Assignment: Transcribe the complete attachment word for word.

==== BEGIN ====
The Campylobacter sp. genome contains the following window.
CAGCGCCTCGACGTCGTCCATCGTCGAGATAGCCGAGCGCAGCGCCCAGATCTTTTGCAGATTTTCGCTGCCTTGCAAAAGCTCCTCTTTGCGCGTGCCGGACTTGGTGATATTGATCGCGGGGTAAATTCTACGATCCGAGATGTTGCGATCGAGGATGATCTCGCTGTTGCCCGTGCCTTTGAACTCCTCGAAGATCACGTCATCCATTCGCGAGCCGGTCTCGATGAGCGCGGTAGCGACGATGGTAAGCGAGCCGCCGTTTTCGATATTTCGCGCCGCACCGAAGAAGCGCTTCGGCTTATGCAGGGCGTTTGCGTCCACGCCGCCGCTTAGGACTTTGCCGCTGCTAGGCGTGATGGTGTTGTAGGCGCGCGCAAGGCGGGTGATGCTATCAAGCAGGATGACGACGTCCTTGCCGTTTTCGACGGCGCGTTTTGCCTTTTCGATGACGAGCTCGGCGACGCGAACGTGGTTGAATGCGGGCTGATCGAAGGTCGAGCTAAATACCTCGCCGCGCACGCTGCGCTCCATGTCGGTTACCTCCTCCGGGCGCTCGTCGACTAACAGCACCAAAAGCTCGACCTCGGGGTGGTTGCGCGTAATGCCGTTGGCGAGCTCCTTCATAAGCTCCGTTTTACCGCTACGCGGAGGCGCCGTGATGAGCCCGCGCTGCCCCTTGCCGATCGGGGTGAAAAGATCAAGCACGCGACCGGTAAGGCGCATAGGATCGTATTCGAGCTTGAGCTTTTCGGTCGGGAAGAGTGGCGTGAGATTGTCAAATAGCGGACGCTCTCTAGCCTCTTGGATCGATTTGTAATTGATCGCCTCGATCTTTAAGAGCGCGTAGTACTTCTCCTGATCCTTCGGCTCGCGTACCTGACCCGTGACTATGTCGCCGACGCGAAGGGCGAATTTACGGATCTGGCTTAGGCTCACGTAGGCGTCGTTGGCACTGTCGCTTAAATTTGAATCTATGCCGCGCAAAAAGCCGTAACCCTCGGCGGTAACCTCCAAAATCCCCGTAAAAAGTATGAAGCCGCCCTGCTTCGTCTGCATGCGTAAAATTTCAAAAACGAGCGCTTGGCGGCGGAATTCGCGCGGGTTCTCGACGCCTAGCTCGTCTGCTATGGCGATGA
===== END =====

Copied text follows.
The Campylobacter sp. genome contains the following window.
CAGCGCCTCGACGTCGTCCATCGTCGAGATAGCCGAGCGCAGCGCCCAGATCTTTTGCAGATTTTCGCTGCCTTGCAAAAGCTCCTCTTTGCGCGTGCCGGACTTGGTGATATTGATCGCGGGGTAAATTCTACGATCCGAGATGTTGCGATCGAGGATGATCTCGCTGTTGCCCGTGCCTTTGAACTCCTCGAAGATCACGTCATCCATTCGCGAGCCGGTCTCGATGAGCGCGGTAGCGACGATGGTAAGCGAGCCGCCGTTTTCGATATTTCGCGCCGCACCGAAGAAGCGCTTCGGCTTATGCAGGGCGTTTGCGTCCACGCCGCCGCTTAGGACTTTGCCGCTGCTAGGCGTGATGGTGTTGTAGGCGCGCGCAAGGCGGGTGATGCTATCAAGCAGGATGACGACGTCCTTGCCGTTTTCGACGGCGCGTTTTGCCTTTTCGATGACGAGCTCGGCGACGCGAACGTGGTTGAATGCGGGCTGATCGAAGGTCGAGCTAAATACCTCGCCGCGCACGCTGCGCTCCATGTCGGTTACCTCCTCCGGGCGCTCGTCGACTAACAGCACCAAAAGCTCGACCTCGGGGTGGTTGCGCGTAATGCCGTTGGCGAGCTCCTTCATAAGCTCCGTTTTACCGCTACGCGGAGGCGCCGTGATGAGCCCGCGCTGCCCCTTGCCGATCGGGGTGAAAAGATCAAGCACGCGACCGGTAAGGCGCATAGGATCGTATTCGAGCTTGAGCTTTTCGGTCGGGAAGAGTGGCGTGAGATTGTCAAATAGCGGACGCTCTCTAGCCTCTTGGATCGATTTGTAATTGATCGCCTCGATCTTTAAGAGCGCGTAGTACTTCTCCTGATCCTTCGGCTCGCGTACCTGACCCGTGACTATGTCGCCGACGCGAAGGGCGAATTTACGGATCTGGCTTAGGCTCACGTAGGCGTCGTTGGCACTGTCGCTTAAATTTGAATCTATGCCGCGCAAAAAGCCGTAACCCTCGGCGGTAACCTCCAAAATCCCCGTAAAAAGTATGAAGCCGCCCTGCTTCGTCTGCATGCGTAAAATTTCAAAAACGAGCGCTTGGCGGCGGAATTCGCGCGGGTTCTCGACGCCTAGCTCGTCTGCTATGGCGATGA